Milei meets Germany’s Scholz in pared-down working meeting

After a military ceremony and a press conference were canceled, Germany’s chancellor urged Argentina’s president to consider the social impact of his reforms

President Javier Milei shared a one-hour working meeting with German Chancellor Olaf Scholz in Berlin Sunday. They discussed renewable energy, the Mercosur-European Union free trade agreement, and Argentina’s bid to enter the Organization for Economic Co-operation and Development (OECD).

Scholz urged Milei to consider the social impact of his wide-reaching economic reforms as he implements his economic agenda. “The chancellor emphasized that, in his opinion, social compatibility and protection of social cohesion should be fundamental pillars,” the German government said.

During the meeting, the pair agreed that talks over the EU-Mercosur free trade deal should be wrapped up swiftly, according to a statement by the German government. Scholz also communicated the German government’s support for Argentina’s bid to enter the OECD.

The leaders also discussed renewable energy and global climate protection. Argentina has large reserves of lithium and other raw materials that are critical for the energy transition, although the communiqué did not specify whether the parties discussed lithium.

“Argentina is one of Germany’s most important trade partners in Latin America,” the German government’s statement read.

The meeting began at noon, German time, at the Berlin chancellery. Outside, around two dozen protesters chanted anti-Milei slogans and waved banners against the Argentine leader.

Milei was accompanied by Argentine Foreign Minister Diana Mondino, his sister and Presidency Secretary Karina Milei, deputy Fernando Iglesias — who leads the Foreign Affairs commission in the Lower House — and Argentine Ambassador to Germany, Fernando Brun.

Milei’s visit to Berlin was initially scheduled to include a formal military reception for the Argentine president and a joint press conference. However, it was pared down to a one-hour working meeting at Milei’s request, a decision taken at short notice on Wednesday. 

“It will be a very short working meeting, at the explicit request of the Argentine president,” said Scholz’s spokesman Steffen Hebestreit during a press briefing on Friday.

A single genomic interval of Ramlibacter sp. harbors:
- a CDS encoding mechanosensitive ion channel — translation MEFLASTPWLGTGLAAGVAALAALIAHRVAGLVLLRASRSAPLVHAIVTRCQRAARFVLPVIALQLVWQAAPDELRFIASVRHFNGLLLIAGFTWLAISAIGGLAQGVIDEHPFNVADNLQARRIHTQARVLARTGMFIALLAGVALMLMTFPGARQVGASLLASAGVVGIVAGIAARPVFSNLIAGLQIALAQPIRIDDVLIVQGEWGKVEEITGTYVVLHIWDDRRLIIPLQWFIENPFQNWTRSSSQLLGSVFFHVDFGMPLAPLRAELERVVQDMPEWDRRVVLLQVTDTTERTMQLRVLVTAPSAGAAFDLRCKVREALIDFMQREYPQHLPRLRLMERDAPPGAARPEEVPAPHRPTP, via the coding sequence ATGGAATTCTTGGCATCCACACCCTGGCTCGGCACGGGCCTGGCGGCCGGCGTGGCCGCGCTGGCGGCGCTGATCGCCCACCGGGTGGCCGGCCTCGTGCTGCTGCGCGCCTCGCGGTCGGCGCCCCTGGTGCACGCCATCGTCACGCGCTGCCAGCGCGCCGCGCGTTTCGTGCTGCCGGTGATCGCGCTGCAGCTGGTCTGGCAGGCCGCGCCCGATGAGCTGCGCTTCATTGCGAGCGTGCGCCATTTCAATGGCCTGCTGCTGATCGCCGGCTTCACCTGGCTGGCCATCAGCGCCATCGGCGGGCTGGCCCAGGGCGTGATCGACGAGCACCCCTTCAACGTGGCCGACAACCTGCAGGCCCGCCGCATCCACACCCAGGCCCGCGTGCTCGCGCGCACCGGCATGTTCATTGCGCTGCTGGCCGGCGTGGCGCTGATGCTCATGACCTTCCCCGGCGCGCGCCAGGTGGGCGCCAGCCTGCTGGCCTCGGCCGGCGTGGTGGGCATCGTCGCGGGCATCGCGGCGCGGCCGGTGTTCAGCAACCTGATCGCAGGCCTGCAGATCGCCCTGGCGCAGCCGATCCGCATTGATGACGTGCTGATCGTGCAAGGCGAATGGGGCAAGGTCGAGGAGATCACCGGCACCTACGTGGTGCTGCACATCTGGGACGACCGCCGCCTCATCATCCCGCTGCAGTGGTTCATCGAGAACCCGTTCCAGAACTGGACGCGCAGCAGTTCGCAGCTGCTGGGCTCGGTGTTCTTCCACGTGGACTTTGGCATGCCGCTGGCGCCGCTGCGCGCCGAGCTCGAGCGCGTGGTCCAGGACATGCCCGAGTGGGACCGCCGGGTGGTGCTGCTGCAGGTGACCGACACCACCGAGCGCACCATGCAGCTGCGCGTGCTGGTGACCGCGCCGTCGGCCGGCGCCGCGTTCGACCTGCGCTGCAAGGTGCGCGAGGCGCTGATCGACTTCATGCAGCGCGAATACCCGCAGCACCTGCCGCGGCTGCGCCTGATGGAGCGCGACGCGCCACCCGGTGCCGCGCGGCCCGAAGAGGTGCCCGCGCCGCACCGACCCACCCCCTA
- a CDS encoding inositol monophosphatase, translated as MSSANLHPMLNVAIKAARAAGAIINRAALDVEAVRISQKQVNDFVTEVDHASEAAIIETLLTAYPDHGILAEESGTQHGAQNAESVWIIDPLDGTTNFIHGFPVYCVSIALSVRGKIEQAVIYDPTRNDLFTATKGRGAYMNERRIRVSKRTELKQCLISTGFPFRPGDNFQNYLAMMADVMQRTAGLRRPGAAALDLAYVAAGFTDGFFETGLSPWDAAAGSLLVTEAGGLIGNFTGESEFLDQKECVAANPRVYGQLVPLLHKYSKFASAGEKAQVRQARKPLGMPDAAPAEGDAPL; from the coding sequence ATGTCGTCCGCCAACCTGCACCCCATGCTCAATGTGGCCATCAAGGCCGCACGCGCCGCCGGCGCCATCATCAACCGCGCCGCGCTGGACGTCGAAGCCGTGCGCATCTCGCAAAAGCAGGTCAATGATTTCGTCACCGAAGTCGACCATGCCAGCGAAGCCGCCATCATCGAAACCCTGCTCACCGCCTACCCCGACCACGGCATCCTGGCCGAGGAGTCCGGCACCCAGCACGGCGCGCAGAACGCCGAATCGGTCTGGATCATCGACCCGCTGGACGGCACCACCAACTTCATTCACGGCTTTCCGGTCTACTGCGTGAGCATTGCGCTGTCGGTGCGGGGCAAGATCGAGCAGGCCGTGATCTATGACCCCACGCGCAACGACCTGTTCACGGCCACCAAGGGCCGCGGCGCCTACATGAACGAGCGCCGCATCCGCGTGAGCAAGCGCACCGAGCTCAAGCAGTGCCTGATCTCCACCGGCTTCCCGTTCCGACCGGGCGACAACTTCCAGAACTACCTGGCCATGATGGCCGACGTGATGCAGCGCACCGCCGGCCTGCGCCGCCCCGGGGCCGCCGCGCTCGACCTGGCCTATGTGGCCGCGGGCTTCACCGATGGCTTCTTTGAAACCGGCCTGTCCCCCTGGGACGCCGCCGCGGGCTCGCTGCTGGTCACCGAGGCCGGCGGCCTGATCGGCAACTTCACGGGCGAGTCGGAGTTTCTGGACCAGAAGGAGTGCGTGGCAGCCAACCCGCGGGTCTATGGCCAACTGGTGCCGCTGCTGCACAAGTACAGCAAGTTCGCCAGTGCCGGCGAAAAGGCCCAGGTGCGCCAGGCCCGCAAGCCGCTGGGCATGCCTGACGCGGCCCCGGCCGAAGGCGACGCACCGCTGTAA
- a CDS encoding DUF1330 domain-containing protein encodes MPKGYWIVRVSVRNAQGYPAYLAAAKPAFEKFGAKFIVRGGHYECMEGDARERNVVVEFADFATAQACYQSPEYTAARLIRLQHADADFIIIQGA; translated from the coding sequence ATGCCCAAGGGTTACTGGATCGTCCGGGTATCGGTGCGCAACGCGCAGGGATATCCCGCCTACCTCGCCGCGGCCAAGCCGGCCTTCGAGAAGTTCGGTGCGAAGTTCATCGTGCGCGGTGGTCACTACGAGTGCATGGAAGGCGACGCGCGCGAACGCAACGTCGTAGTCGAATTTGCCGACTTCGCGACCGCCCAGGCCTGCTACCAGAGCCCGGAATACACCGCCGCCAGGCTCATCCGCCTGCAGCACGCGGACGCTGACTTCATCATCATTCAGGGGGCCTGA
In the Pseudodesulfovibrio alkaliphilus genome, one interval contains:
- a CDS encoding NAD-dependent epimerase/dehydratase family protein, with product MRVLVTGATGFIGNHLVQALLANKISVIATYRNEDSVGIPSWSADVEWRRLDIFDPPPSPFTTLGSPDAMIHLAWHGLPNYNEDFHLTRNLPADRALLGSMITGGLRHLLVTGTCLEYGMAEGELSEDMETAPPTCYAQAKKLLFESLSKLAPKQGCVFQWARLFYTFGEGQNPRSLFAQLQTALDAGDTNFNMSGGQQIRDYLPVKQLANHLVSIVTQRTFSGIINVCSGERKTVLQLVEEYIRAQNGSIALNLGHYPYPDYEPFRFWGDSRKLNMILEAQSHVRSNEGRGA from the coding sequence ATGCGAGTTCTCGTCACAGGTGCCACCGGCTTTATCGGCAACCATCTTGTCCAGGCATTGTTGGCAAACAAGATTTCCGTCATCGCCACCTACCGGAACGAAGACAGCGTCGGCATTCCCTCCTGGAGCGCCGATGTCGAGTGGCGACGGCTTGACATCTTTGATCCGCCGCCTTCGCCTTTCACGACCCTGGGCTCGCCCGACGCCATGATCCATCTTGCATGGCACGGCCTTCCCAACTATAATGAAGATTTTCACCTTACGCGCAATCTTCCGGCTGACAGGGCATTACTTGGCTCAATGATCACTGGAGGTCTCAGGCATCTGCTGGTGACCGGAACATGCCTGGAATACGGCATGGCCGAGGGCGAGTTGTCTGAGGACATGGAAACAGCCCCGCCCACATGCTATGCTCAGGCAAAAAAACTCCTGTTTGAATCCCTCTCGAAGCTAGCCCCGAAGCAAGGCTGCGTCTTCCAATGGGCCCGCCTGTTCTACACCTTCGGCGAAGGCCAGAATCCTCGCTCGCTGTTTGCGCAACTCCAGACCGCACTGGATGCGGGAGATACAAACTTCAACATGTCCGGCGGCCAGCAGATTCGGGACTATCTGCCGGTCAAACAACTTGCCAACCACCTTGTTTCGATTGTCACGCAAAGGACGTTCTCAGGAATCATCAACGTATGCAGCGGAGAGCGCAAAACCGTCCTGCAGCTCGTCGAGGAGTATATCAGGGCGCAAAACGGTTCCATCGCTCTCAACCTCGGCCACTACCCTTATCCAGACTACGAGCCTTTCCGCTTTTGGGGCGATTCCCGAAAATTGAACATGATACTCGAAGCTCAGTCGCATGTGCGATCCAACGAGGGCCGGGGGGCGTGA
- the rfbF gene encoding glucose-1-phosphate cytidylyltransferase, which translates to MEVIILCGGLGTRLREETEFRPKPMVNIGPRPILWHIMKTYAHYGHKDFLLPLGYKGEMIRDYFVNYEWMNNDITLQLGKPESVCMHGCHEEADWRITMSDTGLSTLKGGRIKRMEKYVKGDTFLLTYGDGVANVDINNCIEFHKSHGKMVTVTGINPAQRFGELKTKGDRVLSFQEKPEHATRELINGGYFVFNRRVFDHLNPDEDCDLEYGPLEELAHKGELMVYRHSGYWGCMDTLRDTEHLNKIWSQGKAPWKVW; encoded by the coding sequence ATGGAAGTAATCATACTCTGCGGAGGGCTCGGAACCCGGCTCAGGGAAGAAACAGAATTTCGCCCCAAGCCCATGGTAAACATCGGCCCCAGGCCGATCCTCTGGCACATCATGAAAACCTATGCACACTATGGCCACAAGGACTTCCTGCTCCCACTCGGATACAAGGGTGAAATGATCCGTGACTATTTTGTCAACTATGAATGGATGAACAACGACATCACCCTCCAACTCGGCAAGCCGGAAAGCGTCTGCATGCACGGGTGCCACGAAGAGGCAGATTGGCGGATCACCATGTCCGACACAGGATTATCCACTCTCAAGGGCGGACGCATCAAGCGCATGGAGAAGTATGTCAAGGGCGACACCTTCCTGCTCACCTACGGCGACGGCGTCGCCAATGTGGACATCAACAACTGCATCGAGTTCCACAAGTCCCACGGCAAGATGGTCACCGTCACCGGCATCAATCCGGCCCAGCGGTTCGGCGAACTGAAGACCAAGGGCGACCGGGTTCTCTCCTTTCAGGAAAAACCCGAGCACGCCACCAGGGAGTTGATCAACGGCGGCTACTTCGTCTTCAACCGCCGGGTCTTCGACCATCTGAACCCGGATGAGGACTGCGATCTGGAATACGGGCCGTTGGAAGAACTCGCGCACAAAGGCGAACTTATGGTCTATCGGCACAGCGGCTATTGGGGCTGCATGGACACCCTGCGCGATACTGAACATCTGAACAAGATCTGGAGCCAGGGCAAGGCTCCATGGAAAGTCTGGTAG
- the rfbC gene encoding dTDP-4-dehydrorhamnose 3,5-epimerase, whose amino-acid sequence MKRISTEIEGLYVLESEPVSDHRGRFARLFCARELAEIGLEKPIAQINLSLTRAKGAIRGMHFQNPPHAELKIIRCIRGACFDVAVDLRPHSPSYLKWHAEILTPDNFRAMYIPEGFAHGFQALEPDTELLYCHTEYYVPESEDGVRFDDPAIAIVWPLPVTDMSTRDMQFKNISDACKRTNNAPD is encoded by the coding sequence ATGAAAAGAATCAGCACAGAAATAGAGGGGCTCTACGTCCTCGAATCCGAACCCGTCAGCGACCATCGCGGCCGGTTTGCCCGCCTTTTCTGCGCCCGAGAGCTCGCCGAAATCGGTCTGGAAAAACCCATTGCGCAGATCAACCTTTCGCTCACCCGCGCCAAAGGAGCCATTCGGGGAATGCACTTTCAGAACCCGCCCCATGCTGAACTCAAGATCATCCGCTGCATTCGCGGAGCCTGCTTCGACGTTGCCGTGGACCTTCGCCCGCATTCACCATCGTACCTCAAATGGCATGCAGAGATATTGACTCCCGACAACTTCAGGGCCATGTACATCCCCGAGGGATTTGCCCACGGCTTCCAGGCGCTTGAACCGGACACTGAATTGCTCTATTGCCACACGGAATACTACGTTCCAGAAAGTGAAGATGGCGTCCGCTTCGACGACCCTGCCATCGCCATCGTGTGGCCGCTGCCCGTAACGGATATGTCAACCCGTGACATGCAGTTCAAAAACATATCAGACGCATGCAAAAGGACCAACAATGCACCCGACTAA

“It will only be around an hour, hence the rejection of the military honors, and the Argentine president also clearly rejected doing a press conference. I have learned that since taking office, he has given very few or no press conferences, so we have complied with that wish.”

Hebestreit said the changes were due to timing. However, they came after Hebestreit said Milei’s comments about Spanish Prime Minister Pedro Sánchez and his wife, Begoña Gómez, were in “poor taste” and that Sánchez’s response had been correct. Milei implied that Gómez was “corrupt” during a speech in May. The comments resulted in a diplomatic spat that saw Spain permanently recalling its ambassador to Argentina.

Although he greeted U.S. President Joe Biden and Pope Francis at the G7 summit earlier this month, Milei’s meetings with heads of state thus far have mainly included fellow far-right leaders. In an international agenda heavily populated by alt-right conferences and award ceremonies, he has met Israeli Prime Minister Benjamin Netanyahu, Italy’s Giorgia Meloni and El Salvador’s President Nayib Bukele in recent months. The meeting with Scholz, of Germany’s center-left Social Democrat Party, is his first tête-à-tête with a leader from the opposite end of the political spectrum.

Milei embarked on a fresh visit to Europe this week. He arrived in Spain on Friday to receive an award at the Juan de Mariana Institute, a libertarian think tank, and collect a medal from Madrid’s conservative regional leader, Isabel Diaz Ayuso, a staunch opponent of socialist Sánchez. Spain’s Foreign Ministry expressed strong disapproval at what it called Milei’s “deviation from expected diplomatic norms” in deciding to shun top government officials during his visit.

On Saturday, Milei was handed a medal by the German neoliberal organization, the Hayek Society. There, he gave a speech in which he said Argentine traditional politicians “not only did not vote for any of [our] bills” but had even “tried to carry out a coup since the very start” of his term.


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